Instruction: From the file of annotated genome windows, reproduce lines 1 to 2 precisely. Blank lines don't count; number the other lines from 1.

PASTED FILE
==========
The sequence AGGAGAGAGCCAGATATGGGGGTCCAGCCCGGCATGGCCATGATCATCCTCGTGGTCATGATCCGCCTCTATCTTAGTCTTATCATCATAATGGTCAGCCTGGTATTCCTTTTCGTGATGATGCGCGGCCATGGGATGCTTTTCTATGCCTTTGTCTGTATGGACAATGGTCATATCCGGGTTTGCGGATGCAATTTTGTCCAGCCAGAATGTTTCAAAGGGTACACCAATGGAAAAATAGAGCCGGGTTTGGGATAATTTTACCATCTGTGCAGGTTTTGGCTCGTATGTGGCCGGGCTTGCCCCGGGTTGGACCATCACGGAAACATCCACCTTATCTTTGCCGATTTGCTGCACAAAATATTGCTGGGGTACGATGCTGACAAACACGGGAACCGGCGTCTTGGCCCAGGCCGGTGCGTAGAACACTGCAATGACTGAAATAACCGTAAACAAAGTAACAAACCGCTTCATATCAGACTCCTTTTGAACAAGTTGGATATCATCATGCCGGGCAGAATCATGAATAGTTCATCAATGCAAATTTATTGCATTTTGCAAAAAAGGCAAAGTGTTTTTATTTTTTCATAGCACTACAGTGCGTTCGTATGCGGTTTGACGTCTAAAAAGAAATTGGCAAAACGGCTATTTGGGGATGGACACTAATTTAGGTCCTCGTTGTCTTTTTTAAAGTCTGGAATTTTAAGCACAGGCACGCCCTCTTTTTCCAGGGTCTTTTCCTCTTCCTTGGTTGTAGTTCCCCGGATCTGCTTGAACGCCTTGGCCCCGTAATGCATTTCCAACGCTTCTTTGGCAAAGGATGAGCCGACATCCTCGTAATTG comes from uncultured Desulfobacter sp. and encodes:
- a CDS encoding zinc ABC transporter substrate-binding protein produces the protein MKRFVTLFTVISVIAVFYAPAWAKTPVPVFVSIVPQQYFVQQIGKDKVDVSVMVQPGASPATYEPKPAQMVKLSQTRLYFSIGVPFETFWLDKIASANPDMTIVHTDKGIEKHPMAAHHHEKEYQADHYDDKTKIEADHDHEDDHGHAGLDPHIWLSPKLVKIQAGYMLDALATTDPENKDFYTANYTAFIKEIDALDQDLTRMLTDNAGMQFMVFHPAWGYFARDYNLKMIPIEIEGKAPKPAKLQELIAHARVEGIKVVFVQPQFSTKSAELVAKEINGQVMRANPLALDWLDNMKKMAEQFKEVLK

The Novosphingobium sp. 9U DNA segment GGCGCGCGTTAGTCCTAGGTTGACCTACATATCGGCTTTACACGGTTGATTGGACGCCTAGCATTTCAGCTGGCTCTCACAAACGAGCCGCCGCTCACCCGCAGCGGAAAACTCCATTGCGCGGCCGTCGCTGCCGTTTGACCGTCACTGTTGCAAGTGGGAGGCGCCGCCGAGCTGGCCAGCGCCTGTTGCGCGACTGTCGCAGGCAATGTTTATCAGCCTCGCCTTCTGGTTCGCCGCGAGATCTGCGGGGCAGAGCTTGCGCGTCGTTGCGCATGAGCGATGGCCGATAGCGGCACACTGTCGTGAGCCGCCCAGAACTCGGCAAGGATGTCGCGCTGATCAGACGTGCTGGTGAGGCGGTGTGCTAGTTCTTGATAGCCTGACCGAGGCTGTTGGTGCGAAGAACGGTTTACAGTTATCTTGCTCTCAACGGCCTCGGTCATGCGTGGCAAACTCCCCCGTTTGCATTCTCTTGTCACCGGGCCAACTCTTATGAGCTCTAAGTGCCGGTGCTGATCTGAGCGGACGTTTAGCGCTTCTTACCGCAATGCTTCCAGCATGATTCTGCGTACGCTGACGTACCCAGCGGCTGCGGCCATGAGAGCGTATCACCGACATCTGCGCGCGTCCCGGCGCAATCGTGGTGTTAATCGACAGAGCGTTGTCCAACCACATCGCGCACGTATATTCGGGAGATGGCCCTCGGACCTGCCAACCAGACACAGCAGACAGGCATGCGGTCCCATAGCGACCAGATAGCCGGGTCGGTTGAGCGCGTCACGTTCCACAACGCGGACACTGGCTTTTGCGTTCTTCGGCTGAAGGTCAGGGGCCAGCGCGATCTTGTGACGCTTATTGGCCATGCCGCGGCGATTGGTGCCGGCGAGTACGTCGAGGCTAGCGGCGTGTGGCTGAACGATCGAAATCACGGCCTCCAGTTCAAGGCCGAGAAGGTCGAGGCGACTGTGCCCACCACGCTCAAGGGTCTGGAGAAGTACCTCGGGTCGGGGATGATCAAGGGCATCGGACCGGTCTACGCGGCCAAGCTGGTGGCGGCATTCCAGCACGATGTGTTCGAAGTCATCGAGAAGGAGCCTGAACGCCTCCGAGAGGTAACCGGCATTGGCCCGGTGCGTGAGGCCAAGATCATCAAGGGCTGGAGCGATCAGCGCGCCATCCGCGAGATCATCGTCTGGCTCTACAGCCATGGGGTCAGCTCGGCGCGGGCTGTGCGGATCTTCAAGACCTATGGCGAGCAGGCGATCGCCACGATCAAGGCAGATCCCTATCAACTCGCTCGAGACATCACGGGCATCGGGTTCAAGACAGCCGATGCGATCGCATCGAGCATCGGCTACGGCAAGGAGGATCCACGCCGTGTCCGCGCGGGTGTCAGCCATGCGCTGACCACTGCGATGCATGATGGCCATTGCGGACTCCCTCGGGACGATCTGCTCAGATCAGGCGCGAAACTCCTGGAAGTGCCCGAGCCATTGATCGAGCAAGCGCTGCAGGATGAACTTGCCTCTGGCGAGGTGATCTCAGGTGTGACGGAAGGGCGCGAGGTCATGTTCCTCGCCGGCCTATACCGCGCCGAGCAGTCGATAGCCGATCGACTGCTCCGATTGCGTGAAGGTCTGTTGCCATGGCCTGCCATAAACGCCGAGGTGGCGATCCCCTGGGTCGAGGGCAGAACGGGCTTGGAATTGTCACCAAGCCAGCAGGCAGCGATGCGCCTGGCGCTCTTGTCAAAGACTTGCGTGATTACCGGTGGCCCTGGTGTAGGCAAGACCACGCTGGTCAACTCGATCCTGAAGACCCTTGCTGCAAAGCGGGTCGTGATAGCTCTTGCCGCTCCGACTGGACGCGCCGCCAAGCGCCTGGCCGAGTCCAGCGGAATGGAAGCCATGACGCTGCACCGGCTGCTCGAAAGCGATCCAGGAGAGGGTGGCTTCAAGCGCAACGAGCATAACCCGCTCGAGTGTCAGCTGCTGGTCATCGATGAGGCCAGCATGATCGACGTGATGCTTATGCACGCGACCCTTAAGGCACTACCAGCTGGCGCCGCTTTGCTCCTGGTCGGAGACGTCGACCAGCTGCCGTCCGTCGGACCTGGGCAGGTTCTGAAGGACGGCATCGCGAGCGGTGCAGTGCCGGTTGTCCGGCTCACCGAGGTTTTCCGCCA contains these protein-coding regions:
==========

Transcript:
The sequence AGGAGAGAGCCAGATATGGGGGTCCAGCCCGGCATGGCCATGATCATCCTCGTGGTCATGATCCGCCTCTATCTTAGTCTTATCATCATAATGGTCAGCCTGGTATTCCTTTTCGTGATGATGCGCGGCCATGGGATGCTTTTCTATGCCTTTGTCTGTATGGACAATGGTCATATCCGGGTTTGCGGATGCAATTTTGTCCAGCCAGAATGTTTCAAAGGGTACACCAATGGAAAAATAGAGCCGGGTTTGGGATAATTTTACCATCTGTGCAGGTTTTGGCTCGTATGTGGCCGGGCTTGCCCCGGGTTGGACCATCACGGAAACATCCACCTTATCTTTGCCGATTTGCTGCACAAAATATTGCTGGGGTACGATGCTGACAAACACGGGAACCGGCGTCTTGGCCCAGGCCGGTGCGTAGAACACTGCAATGACTGAAATAACCGTAAACAAAGTAACAAACCGCTTCATATCAGACTCCTTTTGAACAAGTTGGATATCATCATGCCGGGCAGAATCATGAATAGTTCATCAATGCAAATTTATTGCATTTTGCAAAAAAGGCAAAGTGTTTTTATTTTTTCATAGCACTACAGTGCGTTCGTATGCGGTTTGACGTCTAAAAAGAAATTGGCAAAACGGCTATTTGGGGATGGACACTAATTTAGGTCCTCGTTGTCTTTTTTAAAGTCTGGAATTTTAAGCACAGGCACGCCCTCTTTTTCCAGGGTCTTTTCCTCTTCCTTGGTTGTAGTTCCCCGGATCTGCTTGAACGCCTTGGCCCCGTAATGCATTTCCAACGCTTCTTTGGCAAAGGATGAGCCGACATCCTCGTAATTG comes from uncultured Desulfobacter sp. and encodes:
- a CDS encoding zinc ABC transporter substrate-binding protein produces the protein MKRFVTLFTVISVIAVFYAPAWAKTPVPVFVSIVPQQYFVQQIGKDKVDVSVMVQPGASPATYEPKPAQMVKLSQTRLYFSIGVPFETFWLDKIASANPDMTIVHTDKGIEKHPMAAHHHEKEYQADHYDDKTKIEADHDHEDDHGHAGLDPHIWLSPKLVKIQAGYMLDALATTDPENKDFYTANYTAFIKEIDALDQDLTRMLTDNAGMQFMVFHPAWGYFARDYNLKMIPIEIEGKAPKPAKLQELIAHARVEGIKVVFVQPQFSTKSAELVAKEINGQVMRANPLALDWLDNMKKMAEQFKEVLK